Conflicts and differing points of view in relationships are natural and normal; fighting and arguing are optional.
Differences are inevitable in relationships. Before we become an “us,” we originate with “I,” individuals that carry a past of previous relationships, preferences, and communication styles. Whether it be how you like your coffee or how you spend your money, you’re going to have conflicting perspectives and behaviors from your partner. The goal is not to eradicate the differences but to move from a position of gridlock to dialogue.
Conflicts are like icebergs. Escalations about the dishes are not really about the dishes, they’re about the feeling disrespected or unimportant by a lack of action or appreciation. Listed below are 13 of the most common topics of arguments in relationships and how you can navigate them by choosing conversation over conflict.
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- Household Responsibilities
- Alone Time
- Communication Styles
- Handling Emotions
- Sex /Intimacy
- Lack of Affection
- Decision Making
- Lack of Attention
- Work/Life balance
Cohabiting means co-cleaning and co-providing the means of the partnership and its livelihood. Generally, it’s not about the dirty dishes. But you can make sure it’s not by keeping your space clean collaboratively. Make a system with intentional delegation and appreciation. Focus on each partner’s strengths and preferences when dividing the responsibilities and be aware of fairness during distribution. Discuss each other’s standards and expectations to reduce tensions or resentments. Chore charts are not just for kids! Utilize your resources with shared virtual tasks lists or physical calendars. You can also plan shared cleaning times to divide and conquer!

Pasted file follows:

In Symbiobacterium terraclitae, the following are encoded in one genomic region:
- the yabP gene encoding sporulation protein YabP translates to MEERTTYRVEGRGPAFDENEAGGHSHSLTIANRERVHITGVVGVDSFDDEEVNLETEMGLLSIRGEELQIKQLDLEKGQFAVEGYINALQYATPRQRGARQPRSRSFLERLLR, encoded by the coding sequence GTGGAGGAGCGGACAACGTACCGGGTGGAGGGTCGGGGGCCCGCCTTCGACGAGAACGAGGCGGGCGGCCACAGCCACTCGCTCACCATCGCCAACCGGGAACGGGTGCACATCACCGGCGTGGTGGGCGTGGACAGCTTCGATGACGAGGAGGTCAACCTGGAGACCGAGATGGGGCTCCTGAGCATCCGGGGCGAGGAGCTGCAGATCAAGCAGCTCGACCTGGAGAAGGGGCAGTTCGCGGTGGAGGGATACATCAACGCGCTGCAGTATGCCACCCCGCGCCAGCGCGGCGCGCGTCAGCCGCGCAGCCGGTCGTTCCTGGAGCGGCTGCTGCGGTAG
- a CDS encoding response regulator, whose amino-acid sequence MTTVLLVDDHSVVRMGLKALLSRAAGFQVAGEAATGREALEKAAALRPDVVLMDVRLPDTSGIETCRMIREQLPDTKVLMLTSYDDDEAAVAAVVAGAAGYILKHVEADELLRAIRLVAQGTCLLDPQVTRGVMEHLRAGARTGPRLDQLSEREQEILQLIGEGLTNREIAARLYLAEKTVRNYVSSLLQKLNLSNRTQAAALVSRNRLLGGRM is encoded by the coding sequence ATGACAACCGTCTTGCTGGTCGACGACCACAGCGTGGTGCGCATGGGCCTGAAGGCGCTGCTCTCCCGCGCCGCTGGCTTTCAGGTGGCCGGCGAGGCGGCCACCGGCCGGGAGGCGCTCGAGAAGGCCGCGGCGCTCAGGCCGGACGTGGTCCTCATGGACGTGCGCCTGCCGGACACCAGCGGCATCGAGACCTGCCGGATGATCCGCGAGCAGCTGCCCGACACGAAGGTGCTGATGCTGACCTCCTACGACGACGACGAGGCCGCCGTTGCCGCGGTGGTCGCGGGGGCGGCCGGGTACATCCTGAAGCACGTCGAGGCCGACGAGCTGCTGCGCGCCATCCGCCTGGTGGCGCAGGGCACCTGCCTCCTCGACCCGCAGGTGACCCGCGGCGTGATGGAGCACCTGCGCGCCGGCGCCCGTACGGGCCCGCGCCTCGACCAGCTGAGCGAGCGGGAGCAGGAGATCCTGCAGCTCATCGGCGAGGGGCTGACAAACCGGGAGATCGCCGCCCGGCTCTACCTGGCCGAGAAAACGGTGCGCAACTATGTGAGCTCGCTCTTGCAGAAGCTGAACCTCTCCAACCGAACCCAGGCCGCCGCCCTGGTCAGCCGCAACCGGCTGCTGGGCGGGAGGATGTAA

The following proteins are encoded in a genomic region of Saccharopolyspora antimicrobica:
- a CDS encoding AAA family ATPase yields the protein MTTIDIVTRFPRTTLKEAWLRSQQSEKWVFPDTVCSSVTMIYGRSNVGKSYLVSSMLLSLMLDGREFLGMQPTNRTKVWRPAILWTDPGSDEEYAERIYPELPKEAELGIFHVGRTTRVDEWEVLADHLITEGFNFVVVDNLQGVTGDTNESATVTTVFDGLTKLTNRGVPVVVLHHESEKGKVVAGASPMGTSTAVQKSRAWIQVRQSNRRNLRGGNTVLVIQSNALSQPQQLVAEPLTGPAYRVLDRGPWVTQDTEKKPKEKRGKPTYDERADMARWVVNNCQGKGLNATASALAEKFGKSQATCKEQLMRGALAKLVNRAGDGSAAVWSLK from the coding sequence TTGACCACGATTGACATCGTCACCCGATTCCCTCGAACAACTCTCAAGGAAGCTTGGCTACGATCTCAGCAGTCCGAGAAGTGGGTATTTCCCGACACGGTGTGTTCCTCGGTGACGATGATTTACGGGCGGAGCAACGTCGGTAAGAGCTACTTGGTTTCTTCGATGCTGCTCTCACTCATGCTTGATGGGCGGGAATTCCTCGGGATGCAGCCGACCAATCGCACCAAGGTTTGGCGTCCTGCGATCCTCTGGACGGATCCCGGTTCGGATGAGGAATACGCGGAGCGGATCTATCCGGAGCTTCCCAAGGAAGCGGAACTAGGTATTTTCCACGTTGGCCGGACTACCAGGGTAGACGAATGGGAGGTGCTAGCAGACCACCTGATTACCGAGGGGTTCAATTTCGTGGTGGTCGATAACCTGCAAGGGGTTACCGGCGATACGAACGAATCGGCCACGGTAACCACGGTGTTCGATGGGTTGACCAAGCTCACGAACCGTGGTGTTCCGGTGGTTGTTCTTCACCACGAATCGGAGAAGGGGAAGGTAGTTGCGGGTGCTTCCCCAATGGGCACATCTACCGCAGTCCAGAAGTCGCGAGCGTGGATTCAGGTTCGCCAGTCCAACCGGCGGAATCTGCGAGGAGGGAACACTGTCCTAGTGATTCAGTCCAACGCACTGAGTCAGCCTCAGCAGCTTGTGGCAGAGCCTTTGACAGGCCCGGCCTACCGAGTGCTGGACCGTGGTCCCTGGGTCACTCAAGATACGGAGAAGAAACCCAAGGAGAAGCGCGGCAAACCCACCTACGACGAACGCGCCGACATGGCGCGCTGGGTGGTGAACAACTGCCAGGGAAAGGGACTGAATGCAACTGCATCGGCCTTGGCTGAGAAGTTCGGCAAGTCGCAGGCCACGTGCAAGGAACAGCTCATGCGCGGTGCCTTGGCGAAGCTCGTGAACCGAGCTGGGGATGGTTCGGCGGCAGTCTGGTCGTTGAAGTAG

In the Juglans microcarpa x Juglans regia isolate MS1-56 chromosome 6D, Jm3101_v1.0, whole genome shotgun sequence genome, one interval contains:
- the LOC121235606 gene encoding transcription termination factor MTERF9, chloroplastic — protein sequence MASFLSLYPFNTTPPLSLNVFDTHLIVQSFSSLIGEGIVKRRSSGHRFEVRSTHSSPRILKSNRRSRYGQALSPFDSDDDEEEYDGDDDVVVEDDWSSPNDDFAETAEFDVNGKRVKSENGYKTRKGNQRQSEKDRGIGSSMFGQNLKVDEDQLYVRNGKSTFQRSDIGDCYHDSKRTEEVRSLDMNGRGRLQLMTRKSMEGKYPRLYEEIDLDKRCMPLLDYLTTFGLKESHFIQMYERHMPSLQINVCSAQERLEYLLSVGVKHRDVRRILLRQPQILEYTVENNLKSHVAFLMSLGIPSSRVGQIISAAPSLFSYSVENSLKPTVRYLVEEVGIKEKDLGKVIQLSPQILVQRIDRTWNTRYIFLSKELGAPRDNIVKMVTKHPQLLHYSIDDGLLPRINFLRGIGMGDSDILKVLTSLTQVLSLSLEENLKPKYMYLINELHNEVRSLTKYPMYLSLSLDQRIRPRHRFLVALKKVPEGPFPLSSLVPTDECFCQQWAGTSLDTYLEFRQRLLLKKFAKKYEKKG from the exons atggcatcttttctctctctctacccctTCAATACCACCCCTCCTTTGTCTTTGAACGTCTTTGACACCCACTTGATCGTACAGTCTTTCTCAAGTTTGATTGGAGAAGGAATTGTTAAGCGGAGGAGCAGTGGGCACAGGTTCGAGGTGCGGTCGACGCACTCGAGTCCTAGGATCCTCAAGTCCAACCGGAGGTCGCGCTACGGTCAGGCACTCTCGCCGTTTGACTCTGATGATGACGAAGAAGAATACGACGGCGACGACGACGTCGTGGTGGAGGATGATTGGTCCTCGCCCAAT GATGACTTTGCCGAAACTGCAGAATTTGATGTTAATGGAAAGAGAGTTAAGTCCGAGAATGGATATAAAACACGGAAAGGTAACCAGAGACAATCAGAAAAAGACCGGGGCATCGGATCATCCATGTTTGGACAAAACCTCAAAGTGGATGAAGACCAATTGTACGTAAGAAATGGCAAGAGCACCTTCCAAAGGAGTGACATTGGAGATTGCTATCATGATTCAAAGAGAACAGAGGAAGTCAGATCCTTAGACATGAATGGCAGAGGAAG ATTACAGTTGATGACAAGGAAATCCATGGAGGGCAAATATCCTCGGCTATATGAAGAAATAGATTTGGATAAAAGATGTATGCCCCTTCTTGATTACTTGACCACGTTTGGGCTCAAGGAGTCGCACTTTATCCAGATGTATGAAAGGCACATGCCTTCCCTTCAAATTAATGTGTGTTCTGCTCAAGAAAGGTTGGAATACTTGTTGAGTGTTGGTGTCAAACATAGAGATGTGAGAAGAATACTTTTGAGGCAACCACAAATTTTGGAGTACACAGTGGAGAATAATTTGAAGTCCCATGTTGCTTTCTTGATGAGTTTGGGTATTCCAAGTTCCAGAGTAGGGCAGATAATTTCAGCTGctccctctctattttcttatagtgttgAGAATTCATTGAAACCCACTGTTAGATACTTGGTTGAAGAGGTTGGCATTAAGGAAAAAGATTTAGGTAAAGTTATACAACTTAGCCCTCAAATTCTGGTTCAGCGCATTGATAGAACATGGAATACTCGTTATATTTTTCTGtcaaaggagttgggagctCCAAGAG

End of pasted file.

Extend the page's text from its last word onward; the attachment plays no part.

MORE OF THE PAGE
Every healthy relationship needs a balance of time together and time away from each other. We may not always enjoy the same hobbies or interests, but this doesn’t mean you have to go without them! Individual activities benefit the relationship because it provides independence, mystery, and availability to have conversations about your differing experiences when you come back together. If you’re feeling you need more solo TLC, let your partner know and plan some time for you. On the other hand if you’re feeling alone in your relationship, you may need to examine why and discuss it with your partner.
Poor communication is the number one reason why partners engage in marriage counseling. Renowned researcher and psychotherapist Dr. John Gottman tells couples to be wary of four specific types of negative communication: criticism, defensiveness, contempt, and stonewalling. He aptly titles these behaviors as the “four horsemen” because they predict the apocalypse of the relationship. Avoid these horsemen by using kind and compassionate language with your partner and ask for elaboration and clarification to prevent misunderstandings. Take notice of any uncomfortable body language, harmful tone of voice, or confusing facial expressions and bring them up when possible. You can keep conflict calm by respecting your partner and using intentional understanding to strengthen connection.